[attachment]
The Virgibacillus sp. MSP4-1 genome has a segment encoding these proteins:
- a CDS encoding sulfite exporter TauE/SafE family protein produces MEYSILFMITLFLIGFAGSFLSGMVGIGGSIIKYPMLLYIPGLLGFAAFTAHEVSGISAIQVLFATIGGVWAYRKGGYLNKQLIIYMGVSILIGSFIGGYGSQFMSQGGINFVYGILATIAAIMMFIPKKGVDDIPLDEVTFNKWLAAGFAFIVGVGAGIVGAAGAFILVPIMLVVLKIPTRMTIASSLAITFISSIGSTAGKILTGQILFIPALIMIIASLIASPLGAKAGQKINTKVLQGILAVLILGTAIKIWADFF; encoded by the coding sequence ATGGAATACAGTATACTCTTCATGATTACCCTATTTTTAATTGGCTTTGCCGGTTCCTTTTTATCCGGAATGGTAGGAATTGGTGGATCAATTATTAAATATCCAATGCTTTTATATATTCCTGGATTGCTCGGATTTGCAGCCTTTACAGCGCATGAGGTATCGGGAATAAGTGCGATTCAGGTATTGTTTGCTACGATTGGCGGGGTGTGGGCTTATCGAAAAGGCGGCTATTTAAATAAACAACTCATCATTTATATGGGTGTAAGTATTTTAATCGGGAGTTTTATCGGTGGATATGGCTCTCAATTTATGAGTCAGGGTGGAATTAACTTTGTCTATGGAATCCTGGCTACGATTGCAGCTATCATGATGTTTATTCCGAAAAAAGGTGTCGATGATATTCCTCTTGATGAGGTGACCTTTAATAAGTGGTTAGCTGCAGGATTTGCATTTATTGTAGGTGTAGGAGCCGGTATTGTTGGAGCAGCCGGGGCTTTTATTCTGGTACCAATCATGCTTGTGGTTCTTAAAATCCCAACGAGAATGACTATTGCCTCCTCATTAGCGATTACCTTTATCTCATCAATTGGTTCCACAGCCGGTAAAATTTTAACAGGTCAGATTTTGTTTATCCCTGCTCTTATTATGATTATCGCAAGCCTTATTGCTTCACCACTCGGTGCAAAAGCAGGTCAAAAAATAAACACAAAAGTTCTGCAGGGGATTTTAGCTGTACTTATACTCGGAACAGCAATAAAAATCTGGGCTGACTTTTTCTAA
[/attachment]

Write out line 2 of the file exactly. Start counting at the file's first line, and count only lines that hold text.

- a CDS encoding sulfite exporter TauE/SafE family protein produces MEYSILFMITLFLIGFAGSFLSGMVGIGGSIIKYPMLLYIPGLLGFAAFTAHEVSGISAIQVLFATIGGVWAYRKGGYLNKQLIIYMGVSILIGSFIGGYGSQFMSQGGINFVYGILATIAAIMMFIPKKGVDDIPLDEVTFNKWLAAGFAFIVGVGAGIVGAAGAFILVPIMLVVLKIPTRMTIASSLAITFISSIGSTAGKILTGQILFIPALIMIIASLIASPLGAKAGQKINTKVLQGILAVLILGTAIKIWADFF; encoded by the coding sequence ATGGAATACAGTATACTCTTCATGATTACCCTATTTTTAATTGGCTTTGCCGGTTCCTTTTTATCCGGAATGGTAGGAATTGGTGGATCAATTATTAAATATCCAATGCTTTTATATATTCCTGGATTGCTCGGATTTGCAGCCTTTACAGCGCATGAGGTATCGGGAATAAGTGCGATTCAGGTATTGTTTGCTACGATTGGCGGGGTGTGGGCTTATCGAAAAGGCGGCTATTTAAATAAACAACTCATCATTTATATGGGTGTAAGTATTTTAATCGGGAGTTTTATCGGTGGATATGGCTCTCAATTTATGAGTCAGGGTGGAATTAACTTTGTCTATGGAATCCTGGCTACGATTGCAGCTATCATGATGTTTATTCCGAAAAAAGGTGTCGATGATATTCCTCTTGATGAGGTGACCTTTAATAAGTGGTTAGCTGCAGGATTTGCATTTATTGTAGGTGTAGGAGCCGGTATTGTTGGAGCAGCCGGGGCTTTTATTCTGGTACCAATCATGCTTGTGGTTCTTAAAATCCCAACGAGAATGACTATTGCCTCCTCATTAGCGATTACCTTTATCTCATCAATTGGTTCCACAGCCGGTAAAATTTTAACAGGTCAGATTTTGTTTATCCCTGCTCTTATTATGATTATCGCAAGCCTTATTGCTTCACCACTCGGTGCAAAAGCAGGTCAAAAAATAAACACAAAAGTTCTGCAGGGGATTTTAGCTGTACTTATACTCGGAACAGCAATAAAAATCTGGGCTGACTTTTTCTAA